The Three Deaths of Magdalene Lynton by Katherine Hayton: Magdalene Lynton died forty years ago: a vivacious teenager who fell victim to an obscene, accidental drowning. The coroner’s office issued a verdict of death by misadventure and filed her case. The farming commune she’d lived within, splintered apart. Her body was left behind in a small, private cemetery encircled by acres of fallow ground. Until Paul Worthington confessed to her murder.
Magdalene’s case lands with Ngaire Blakes, a Maori detective recovering from a brutal stabbing. After fighting for the resources to investigate, Ngaire discovers that Paul’s confession doesn’t fit with the facts of Magdalene’s death. The trouble is, neither does the original verdict.
Together with her partner, Deb, Ngaire digs deeper into the case to uncover inconsistencies, lies, and mortal danger.
Presumed Guilty by Mark McGinn (Merlot Publishing): When feisty lawyer Sasha Stace secures the acquittal of a sleazy politician charged with rape, it’s one legal victory too many. Disillusioned, she looks to the High Court bench for more fulfillment. But before she can become a judge, there’s one more criminal defense – a trial with complications, a trial like no other.
The man arrested for murder is her former lover, the lawyer seeking Sasha’s help in the case is the daughter she gave up for adoption over thirty years ago and the ambitious, grudge-holding prosecutor is closely connected to an attorney general who does not want her involved.
Marshall’s Law by Ben Sanders (Allen & Unwin): Ex-undercover cop Marshall Grade is hiding out in California when he learns that federal agent Lucas Cohen has survived a kidnapping. Cohen was Marshall’s ticket into witness protection, and his captors have a simple question: where’s Marshall now?
Marshall’s undercover work gave him a long list of enemies, and the enemy in this case is a corrupt businessman named Dexter Vine. Vine’s almost broke, in debt to people even worse than himself, and he wants to settle old scores while he has time. He’s hired Ludo Coltrane―a nonchalant psychopath and part-time bar manager―to find Marshall at any cost. Ludo’s no stranger to killing, but his associate, the cash-strapped ex-con Perry Rhodes, may prove more of a liability than an asset.
The question is: what has Marshall done to make Dexter want him dead? And are the contacts from his old life―ex-colleague Lana, and the heroin dealer Henry Lee―prepared to help him, or will they just sell him out?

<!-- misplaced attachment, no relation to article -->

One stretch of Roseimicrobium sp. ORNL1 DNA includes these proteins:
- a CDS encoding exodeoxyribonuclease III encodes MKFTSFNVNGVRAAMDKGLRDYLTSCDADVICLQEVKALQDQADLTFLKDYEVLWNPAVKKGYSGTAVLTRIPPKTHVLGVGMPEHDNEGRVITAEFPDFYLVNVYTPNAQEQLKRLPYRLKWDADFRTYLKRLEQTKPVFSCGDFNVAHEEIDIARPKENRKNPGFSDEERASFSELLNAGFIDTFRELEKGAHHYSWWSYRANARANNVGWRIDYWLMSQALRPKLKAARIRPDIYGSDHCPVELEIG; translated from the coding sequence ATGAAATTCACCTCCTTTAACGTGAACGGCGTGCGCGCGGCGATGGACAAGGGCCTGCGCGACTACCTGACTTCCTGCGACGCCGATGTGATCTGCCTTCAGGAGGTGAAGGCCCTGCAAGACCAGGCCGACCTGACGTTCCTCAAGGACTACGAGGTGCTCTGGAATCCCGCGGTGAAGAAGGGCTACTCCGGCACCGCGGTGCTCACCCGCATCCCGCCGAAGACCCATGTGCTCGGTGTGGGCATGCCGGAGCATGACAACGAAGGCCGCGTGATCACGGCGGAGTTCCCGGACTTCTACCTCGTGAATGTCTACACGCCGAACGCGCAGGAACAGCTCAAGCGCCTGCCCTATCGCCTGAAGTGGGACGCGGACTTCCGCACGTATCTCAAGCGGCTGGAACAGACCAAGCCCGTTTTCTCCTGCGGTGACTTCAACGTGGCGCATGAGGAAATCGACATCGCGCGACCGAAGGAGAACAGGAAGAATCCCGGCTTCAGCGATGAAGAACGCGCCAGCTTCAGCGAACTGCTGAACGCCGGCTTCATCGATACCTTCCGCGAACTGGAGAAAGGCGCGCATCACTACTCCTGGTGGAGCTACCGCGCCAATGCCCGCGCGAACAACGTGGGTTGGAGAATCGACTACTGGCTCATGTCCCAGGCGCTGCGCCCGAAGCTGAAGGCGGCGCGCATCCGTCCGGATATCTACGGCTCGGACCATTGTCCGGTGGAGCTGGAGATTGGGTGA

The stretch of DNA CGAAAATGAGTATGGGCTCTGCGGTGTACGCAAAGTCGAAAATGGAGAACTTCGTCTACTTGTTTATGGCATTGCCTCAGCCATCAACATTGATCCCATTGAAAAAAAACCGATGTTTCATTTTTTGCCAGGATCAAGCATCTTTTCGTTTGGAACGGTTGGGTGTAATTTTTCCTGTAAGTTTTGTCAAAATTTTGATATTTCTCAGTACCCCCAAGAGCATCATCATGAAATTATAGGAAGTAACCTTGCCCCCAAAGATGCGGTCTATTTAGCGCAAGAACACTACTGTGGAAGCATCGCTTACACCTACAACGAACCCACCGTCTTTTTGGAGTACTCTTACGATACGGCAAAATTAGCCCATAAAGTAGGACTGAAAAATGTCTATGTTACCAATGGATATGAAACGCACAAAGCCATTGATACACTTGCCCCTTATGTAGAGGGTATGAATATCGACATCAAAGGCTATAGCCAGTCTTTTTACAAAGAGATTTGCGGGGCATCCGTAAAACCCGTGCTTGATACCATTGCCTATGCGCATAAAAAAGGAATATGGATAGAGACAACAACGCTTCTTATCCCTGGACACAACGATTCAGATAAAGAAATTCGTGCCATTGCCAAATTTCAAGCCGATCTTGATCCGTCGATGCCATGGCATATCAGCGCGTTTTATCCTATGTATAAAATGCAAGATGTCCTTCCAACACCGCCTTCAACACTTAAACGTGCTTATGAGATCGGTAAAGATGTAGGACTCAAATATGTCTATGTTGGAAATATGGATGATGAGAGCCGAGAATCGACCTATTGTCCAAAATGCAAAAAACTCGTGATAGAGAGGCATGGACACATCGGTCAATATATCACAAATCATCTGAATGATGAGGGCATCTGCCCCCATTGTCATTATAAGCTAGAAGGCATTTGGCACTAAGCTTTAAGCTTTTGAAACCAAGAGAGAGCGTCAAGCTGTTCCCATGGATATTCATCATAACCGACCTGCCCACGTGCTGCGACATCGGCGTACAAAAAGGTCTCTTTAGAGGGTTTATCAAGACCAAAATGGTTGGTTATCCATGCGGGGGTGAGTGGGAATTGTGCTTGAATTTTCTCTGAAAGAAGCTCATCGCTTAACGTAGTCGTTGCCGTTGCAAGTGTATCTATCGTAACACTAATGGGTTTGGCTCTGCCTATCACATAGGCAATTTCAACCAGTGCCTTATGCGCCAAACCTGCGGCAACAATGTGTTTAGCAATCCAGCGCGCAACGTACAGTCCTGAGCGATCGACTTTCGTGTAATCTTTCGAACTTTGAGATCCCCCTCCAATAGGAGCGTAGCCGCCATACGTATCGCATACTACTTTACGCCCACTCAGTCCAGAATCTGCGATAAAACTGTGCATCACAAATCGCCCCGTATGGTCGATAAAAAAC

A Straits Settlement by Brian Stoddart (Crime Wave Press): In the third installment of the Le Fanu Mystery series, the intrepid superintendent is promoted to Inspector-General of Police in 1920s Madras, which proves to be more boring than he had envisaged.
Instead of pushing papers across his desk, the Le Fanu focuses on the disappearance of a senior Indian Civil Service officer and an apparently unrelated murder. As the two incidents intertwine, the world weary detective is drawn into the worlds of indentured labor recruitment and antiquities theft..
But as bureaucratic politics make his position vulnerable, his superiors send the intrepid policeman across the Bay of Bengal to pursue the cases in the Straits Settlements. Le Fanu immediately becomes embroiled in the activities of secret societies and the British colonial intelligence services. The appearance of a mysterious Chinese woman renders his professional life uncertain as he wonders anew about the British imperial future.
The Last Time We Spoke by Fiona Sussman (Allison & Busby): On the night that Carla Reid plans on celebrating her wedding anniversary with her husband Kevin and their grown son Jack, their New Zealand farmstead has never felt more like home. But when Ben Toroa and another aspiring gang member brutally force their way into the house with robbery and more on their minds, the night and the rest of both their lives, take a radically different direction.
As Carla struggles to come to terms with the aftermath and bereavement of different kinds, and Ben faces the consequences in prison, their stories continue to interweave.
A panel of seven crime fiction experts from five countries will be reviewing the longlist and the finalists will be announced in August 2017, along with the finalists for the best first novel, and best true-crime categories. The winners will be announced at a WORD Christchurch event in October 2017.